From Clause (Visual Basic)
Specifies one or more range variables and a collection to query.
Required. A range variable used to iterate through the elements of the collection. A range variable is used to refer to each member of the collection as the query iterates through the collection. Must be an enumerable type.
Optional. The type of element. If no type is specified, the type of element is inferred from collection.
Required. Refers to the collection to be queried. Must be an enumerable type.
The From clause is used to identify the source data for a query and the variables that are used to refer to an element from the source collection. These variables are called range variables. The From clause is required for a query, except when the Aggregate clause is used to identify a query that returns only aggregated results. For more information, see Aggregate Clause (Visual Basic).
You can specify multiple From clauses in a query to identify multiple collections to be joined. When multiple collections are specified, they are iterated over independently, or you can join them if they are related. You can join collections implicitly by using the Select clause, or explicitly by using the Join or Group Join clauses. As an alternative, you can specify multiple range variables and collections in a single From clause, with each related range variable and collection separated from the others by a comma. The following code example shows both syntax options for the From clause.
' Multiple From clauses in a query. Dim result = From var1 In collection1, var2 In collection2 ' Equivalent syntax with a single From clause. Dim result2 = From var1 In collection1 From var2 In collection2
The From clause defines the scope of a query, which is similar to the scope of a For loop. Therefore, each element range variable in the scope of a query must have a unique name. Because you can specify multiple From clauses for a query, subsequent From clauses can refer to range variables in the From clause, or they can refer to range variables in a previous From clause. For example, the following example shows a nested From clause where the collection in the second clause is based on a property of the range variable in the first clause.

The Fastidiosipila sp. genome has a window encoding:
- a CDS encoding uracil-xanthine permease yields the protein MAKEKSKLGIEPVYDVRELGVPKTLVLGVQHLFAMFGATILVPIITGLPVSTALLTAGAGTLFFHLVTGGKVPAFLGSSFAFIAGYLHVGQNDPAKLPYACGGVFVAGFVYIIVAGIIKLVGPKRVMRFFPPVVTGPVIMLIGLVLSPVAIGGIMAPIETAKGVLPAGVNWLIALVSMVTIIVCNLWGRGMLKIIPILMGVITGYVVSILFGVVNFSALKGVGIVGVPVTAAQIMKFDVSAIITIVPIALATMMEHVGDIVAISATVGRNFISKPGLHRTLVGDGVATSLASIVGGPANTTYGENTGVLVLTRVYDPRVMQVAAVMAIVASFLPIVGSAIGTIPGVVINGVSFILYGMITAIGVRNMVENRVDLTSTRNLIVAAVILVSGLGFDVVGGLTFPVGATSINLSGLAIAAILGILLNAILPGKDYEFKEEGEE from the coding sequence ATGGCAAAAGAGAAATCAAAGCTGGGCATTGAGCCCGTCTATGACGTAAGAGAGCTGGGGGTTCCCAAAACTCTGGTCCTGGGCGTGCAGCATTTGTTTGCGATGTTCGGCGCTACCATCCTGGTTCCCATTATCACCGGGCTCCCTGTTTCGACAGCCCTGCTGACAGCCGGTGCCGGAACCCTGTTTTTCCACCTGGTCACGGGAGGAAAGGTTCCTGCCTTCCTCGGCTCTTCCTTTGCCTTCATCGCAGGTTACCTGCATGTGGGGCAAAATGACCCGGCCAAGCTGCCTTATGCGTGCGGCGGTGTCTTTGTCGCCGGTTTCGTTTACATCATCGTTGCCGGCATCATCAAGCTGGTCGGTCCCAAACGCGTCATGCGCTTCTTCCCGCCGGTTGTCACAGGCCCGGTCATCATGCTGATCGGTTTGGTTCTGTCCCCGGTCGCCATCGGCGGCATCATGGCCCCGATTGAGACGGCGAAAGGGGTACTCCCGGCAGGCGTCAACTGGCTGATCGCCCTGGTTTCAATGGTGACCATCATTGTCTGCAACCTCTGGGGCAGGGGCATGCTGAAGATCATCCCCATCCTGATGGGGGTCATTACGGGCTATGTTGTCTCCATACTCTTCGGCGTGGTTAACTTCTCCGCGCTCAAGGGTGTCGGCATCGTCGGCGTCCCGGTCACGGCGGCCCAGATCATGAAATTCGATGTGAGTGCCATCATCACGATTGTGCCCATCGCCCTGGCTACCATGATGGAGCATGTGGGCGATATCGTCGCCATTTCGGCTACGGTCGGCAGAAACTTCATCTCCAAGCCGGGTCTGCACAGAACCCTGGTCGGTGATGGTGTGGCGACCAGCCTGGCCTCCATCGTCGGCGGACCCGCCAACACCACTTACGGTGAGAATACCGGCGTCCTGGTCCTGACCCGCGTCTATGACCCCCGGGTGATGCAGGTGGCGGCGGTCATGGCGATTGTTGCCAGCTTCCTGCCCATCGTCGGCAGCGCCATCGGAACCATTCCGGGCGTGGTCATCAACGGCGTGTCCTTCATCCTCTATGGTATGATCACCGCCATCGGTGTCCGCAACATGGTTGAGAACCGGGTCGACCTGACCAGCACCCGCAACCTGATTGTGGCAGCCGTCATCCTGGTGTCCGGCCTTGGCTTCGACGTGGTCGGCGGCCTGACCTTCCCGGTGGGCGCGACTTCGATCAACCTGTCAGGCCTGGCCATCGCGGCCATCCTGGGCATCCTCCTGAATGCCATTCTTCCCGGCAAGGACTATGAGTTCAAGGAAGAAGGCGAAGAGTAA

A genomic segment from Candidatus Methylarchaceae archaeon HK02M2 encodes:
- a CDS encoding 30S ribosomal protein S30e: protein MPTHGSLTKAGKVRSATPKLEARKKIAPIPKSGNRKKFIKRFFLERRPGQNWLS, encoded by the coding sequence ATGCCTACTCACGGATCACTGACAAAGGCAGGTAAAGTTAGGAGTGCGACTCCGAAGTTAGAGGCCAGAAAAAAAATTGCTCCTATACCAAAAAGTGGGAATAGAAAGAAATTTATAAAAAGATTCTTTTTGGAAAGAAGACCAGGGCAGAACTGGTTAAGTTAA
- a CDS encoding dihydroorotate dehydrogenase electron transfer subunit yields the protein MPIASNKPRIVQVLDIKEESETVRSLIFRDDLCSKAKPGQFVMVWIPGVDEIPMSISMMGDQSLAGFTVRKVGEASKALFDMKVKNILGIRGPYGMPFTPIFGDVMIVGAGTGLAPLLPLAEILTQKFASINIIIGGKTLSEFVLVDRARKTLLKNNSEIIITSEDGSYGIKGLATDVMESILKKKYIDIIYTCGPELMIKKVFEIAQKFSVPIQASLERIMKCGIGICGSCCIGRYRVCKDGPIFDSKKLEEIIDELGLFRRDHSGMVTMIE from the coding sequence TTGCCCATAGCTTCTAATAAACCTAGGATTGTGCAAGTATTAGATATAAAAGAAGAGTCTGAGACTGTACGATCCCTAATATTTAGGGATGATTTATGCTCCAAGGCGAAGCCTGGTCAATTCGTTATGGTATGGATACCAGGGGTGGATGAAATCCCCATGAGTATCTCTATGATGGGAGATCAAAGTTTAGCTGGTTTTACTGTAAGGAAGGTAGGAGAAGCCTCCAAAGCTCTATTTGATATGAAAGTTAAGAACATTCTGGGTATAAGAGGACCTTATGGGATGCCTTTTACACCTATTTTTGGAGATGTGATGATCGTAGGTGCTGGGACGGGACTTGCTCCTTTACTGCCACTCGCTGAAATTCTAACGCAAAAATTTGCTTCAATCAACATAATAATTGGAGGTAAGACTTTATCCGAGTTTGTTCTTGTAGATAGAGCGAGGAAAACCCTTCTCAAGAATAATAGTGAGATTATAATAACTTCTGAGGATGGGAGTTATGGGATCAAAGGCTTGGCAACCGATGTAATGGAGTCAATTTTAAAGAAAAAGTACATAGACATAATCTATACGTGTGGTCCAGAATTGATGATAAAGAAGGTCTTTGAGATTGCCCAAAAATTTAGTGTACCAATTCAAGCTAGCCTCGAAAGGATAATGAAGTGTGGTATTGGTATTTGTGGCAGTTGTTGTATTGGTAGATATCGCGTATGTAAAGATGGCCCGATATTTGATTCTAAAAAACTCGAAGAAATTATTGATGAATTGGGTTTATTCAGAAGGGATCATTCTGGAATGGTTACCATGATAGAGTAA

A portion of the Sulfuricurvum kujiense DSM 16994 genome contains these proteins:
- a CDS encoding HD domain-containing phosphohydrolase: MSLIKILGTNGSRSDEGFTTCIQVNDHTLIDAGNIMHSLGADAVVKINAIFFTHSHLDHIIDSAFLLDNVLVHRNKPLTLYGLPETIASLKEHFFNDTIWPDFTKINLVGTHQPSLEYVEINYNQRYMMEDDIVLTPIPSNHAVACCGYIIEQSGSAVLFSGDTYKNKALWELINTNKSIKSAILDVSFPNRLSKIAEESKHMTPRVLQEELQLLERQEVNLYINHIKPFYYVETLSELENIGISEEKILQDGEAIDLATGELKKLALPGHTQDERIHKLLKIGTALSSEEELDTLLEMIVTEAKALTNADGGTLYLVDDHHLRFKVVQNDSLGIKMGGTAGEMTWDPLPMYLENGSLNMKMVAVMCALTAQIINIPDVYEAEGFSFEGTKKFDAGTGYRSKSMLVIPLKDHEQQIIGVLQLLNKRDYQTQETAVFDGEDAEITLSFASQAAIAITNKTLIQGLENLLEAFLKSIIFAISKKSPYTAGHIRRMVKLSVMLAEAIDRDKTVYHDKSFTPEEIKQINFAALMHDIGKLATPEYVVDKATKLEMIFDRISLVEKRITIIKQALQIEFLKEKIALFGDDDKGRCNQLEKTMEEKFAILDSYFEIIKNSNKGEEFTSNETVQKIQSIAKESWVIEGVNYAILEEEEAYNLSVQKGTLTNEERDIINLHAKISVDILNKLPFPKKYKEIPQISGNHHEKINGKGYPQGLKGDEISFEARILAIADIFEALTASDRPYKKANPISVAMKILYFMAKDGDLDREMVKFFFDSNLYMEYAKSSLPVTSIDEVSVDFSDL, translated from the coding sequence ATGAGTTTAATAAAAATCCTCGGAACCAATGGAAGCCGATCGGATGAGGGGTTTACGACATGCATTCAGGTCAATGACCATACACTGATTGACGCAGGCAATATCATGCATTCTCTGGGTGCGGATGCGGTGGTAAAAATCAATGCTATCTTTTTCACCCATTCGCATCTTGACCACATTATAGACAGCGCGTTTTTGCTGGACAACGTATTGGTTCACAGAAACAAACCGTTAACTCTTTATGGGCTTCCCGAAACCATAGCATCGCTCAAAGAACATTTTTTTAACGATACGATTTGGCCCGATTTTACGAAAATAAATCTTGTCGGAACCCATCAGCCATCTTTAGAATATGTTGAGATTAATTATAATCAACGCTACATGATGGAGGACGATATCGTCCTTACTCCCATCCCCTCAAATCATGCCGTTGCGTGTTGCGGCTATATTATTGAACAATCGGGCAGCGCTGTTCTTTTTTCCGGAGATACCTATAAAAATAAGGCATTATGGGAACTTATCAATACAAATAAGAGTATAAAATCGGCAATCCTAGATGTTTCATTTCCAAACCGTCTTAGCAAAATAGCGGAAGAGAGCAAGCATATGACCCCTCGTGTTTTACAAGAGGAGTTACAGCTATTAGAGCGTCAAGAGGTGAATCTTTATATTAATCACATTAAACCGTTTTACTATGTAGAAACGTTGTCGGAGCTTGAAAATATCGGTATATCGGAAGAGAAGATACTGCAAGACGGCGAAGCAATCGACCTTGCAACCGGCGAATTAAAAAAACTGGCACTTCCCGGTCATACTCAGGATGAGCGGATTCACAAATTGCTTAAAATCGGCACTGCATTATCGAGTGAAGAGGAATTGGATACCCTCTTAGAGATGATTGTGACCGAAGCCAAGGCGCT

Each From clause can be followed by any combination of additional query clauses to refine the query. You can refine the query in the following ways:
Combine multiple collections implicitly by using the From and Select clauses, or explicitly by using the Join or Group Join clauses.
Use the Where clause to filter the query result.
Sort the result by using the Order By clause.
Group similar results together by using the Group By clause.
Use the Aggregate clause to identify aggregate functions to evaluate for the whole query result.
Use the Let clause to introduce an iteration variable whose value is determined by an expression instead of a collection.
Use the Distinct clause to ignore duplicate query results.
Identify parts of the result to return by using the Skip, Take, Skip While, and Take While clauses.
The following query expression uses a From clause to declare a range variable cust for each Customer object in the customers collection. The Where clause uses the range variable to restrict the output to customers from the specified region. The For Each loop displays the company name for each customer in the query result.
Queries (Visual Basic)
Introduction to LINQ in Visual Basic
For Each...Next Statement (Visual Basic)
For...Next Statement (Visual Basic)
Select Clause (Visual Basic)
Where Clause (Visual Basic)
Aggregate Clause (Visual Basic)
Distinct Clause (Visual Basic)
Join Clause (Visual Basic)
Group Join Clause (Visual Basic)
Order By Clause (Visual Basic)
Let Clause (Visual Basic)
Skip Clause (Visual Basic)
Take Clause (Visual Basic)
Skip While Clause (Visual Basic)
Take While Clause (Visual Basic)